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Folks, Hi. New to the forums and Linux. I need to buy a new/used laptop. My Dell Inspiron has served me well for 7 years [and 3 HDDs] running 16 ...
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- 11-08-2009 #1
- Join Date
- Jun 2009
IBM and Linux advice
Hi. New to the forums and Linux.
I need to buy a new/used laptop. My Dell Inspiron has served me well for 7 years [and 3 HDDs] running 16 hours a day minimum. Apparently parts for my Dell are next to impossible to get now. I've read and heard that the quality of Dell died after Michael left a few years ago. Even though he returned I'm still not sure of the quality. There seem to be MANY used Dells on the market which begs the question, 'why?'
For consistently high build-quality IBM apparently can't be beat. They were always too expensive but remanufactured seems to be a viable option for me. I don't play games, but I surf the net ALL THE TIME. I've used Firefox for years but never Linux.
I'd like to have something in duo core for 64-bit Linux on my new laptop. Any suggestions for older, affordable IBM models that have duo core? I understand a Google search to find used/remanufactured computers is easy but haven't found anything that fits my needs and wallet [$700 max]. Maybe you all know about some model that I haven't found. I live in MX and there's a Lenovo factory, but their prices are still IBM insane.
As far as Linux distro to use, Suse seems to have the best hardware support. Although I don't like their deal with Windows. I'm trying to get away from Bill Gates.
As I have been a Windows user for so long, are there any programs when surfing/using multimedia on the net, that aren't supported by something 'similar' in Linux? I've used Abiword with limited success. Could be Windows conflicts or something. I don't know.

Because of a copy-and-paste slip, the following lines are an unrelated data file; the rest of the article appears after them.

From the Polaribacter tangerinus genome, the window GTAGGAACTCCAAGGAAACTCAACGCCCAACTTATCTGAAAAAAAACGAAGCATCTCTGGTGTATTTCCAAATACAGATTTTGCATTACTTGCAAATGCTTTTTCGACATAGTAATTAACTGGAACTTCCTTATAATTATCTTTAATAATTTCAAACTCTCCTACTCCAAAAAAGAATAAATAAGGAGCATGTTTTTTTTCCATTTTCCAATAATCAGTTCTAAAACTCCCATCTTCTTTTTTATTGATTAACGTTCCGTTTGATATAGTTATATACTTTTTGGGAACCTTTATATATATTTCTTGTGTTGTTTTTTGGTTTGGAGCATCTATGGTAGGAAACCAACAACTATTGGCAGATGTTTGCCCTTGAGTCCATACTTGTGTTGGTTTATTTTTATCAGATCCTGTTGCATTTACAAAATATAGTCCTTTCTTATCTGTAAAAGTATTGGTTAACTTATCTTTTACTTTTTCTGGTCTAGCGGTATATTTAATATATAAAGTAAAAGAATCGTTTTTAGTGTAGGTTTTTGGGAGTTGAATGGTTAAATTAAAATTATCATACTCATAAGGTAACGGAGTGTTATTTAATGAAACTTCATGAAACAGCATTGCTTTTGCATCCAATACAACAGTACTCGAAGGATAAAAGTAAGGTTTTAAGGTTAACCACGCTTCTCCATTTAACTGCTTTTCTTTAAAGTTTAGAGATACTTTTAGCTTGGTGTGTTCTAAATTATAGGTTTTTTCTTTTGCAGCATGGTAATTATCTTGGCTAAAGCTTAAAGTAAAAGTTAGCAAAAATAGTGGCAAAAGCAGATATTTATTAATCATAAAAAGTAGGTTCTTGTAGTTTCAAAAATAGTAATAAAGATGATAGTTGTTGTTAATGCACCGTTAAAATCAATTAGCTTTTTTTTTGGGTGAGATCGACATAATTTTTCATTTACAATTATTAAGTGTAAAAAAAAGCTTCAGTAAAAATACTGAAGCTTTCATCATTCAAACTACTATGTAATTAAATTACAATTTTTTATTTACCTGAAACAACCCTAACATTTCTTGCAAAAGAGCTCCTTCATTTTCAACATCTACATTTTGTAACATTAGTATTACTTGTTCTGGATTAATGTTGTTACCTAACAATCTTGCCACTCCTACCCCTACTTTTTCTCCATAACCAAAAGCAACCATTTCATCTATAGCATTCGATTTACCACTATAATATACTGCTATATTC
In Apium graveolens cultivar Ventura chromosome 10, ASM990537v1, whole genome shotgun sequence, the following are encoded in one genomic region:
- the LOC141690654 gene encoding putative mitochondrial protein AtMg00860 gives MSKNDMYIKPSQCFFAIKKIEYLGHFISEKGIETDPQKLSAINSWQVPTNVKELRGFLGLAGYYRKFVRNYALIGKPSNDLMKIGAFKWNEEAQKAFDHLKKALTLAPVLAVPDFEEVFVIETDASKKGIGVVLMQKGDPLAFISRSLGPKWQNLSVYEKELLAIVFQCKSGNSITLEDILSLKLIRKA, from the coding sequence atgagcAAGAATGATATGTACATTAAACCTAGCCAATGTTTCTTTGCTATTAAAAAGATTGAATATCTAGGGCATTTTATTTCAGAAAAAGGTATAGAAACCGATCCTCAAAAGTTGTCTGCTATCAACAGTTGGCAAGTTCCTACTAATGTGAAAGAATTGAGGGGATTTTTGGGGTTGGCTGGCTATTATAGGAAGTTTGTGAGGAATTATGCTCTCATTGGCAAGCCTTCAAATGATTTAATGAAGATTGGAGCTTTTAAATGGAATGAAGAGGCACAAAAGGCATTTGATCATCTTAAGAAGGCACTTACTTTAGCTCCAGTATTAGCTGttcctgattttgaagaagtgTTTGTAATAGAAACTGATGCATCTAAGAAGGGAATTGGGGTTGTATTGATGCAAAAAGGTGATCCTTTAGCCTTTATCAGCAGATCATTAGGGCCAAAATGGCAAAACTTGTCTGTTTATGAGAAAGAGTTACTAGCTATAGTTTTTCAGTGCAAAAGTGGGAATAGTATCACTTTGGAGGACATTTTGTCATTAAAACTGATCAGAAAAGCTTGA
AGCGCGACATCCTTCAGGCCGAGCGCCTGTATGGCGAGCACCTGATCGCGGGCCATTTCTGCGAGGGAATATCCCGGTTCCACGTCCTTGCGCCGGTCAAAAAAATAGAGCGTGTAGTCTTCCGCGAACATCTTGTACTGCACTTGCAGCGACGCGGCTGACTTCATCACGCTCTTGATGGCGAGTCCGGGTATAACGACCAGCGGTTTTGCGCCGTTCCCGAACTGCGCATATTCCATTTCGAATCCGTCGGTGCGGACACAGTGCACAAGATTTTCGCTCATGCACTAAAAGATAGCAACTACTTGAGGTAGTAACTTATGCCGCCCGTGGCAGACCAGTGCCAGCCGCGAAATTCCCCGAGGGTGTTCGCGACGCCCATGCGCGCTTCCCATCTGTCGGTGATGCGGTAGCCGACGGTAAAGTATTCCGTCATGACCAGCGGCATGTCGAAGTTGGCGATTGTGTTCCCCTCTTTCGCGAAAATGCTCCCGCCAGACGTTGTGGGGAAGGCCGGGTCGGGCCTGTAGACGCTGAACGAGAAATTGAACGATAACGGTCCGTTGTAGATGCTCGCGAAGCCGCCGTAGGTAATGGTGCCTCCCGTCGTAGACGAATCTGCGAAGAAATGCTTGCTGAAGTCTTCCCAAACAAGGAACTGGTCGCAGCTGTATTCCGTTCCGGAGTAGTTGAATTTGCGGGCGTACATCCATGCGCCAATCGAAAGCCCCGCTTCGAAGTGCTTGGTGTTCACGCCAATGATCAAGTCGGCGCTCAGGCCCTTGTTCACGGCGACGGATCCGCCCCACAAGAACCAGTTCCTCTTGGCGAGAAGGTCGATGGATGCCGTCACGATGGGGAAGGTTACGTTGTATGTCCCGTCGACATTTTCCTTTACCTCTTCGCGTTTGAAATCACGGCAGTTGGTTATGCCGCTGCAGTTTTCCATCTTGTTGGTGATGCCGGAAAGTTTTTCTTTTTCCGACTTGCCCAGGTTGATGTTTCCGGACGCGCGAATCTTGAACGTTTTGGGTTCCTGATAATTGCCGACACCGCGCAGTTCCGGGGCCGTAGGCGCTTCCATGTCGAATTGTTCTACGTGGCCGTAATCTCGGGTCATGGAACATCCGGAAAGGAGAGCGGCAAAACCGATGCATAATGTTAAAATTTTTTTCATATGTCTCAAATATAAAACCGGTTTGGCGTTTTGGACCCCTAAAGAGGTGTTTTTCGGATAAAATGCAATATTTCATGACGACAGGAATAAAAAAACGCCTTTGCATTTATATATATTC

Well, that's enough for now. Thank you in advance for any help.
- 11-08-2009 #2
I run 2 IBM Laptops. 32 bit single core though. I run Mint 7 Fluxbox RC1, Antix 8.2, and just installed Xubuntu Karmic on a older IBM A22. All run sucessfully on my gear. For a cheap dual core all I can suggest is
- 11-08-2009 #3
You could try hitting the factory up for one of its "seconds" that they intend to throw away... or a last year's display model?
For distros, SuSE's deal with the devil is actually relating to inter-support contracts between MS and Novell, not much to do with OpenSuSE. You'll find that most mainstream distros have about even hardware support. What sets them apart is how to set it up. SuSE has Yast, which is a central "Control Panel" of sorts that allows a user one place to set up nearly every facet of the machine. I like it, even if it is, as some put it, bloated.
For having the most hardware working out-of-the-box, a blessing for laptops, I have to give the prize to Linux Mint (an unofficial fork from Ubuntu which includes the restricted goodies a corporate backed distro legally cannot). I'm not particularly impressed with the setup tools in the *buntus; they rely heavily on accurate auto-detection, but it's great when it works as planned.
If you end up with a really old laptop, you might end up with a light-weight distro. I've never run a laptop on a lightweight, so I don't know which are most suitable (I'd think most critical would be wireless). You might let us know what you get for your new portable multi-communications hardware platform, we can then have a better idea what we're working with.
Luck to you good sire, may you be blessed with good fortune.
- 11-20-2009 #4
- Join Date
- Jun 2009
Thanks for the help. I got lucky.
Thanks for the advise from the posters. I found an excellent deal on a year-old T61. I haven't received it yet but I went over the specs and I 'm pretty sure all hardware is supported by Suse [although I'm going to look at Mint].